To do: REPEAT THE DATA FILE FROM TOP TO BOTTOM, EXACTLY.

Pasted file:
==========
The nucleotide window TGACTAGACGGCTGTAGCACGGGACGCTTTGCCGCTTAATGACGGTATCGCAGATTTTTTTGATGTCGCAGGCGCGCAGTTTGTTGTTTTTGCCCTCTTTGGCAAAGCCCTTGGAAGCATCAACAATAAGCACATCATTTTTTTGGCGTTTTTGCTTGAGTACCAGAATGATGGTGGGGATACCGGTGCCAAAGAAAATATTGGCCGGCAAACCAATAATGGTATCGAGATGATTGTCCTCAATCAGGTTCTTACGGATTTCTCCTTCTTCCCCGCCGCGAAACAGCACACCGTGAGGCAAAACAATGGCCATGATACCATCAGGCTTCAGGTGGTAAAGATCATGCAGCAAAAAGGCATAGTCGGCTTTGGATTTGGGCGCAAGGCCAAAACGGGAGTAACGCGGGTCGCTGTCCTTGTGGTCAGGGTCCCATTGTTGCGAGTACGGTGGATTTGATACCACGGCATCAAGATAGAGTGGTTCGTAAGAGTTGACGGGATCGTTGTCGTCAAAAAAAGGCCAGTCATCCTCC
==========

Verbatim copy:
The nucleotide window TGACTAGACGGCTGTAGCACGGGACGCTTTGCCGCTTAATGACGGTATCGCAGATTTTTTTGATGTCGCAGGCGCGCAGTTTGTTGTTTTTGCCCTCTTTGGCAAAGCCCTTGGAAGCATCAACAATAAGCACATCATTTTTTTGGCGTTTTTGCTTGAGTACCAGAATGATGGTGGGGATACCGGTGCCAAAGAAAATATTGGCCGGCAAACCAATAATGGTATCGAGATGATTGTCCTCAATCAGGTTCTTACGGATTTCTCCTTCTTCCCCGCCGCGAAACAGCACACCGTGAGGCAAAACAATGGCCATGATACCATCAGGCTTCAGGTGGTAAAGATCATGCAGCAAAAAGGCATAGTCGGCTTTGGATTTGGGCGCAAGGCCAAAACGGGAGTAACGCGGGTCGCTGTCCTTGTGGTCAGGGTCCCATTGTTGCGAGTACGGTGGATTTGATACCACGGCATCAAGATAGAGTGGTTCGTAAGAGTTGACGGGATCGTTGTCGTCAAAAAAAGGCCAGTCATCCTCC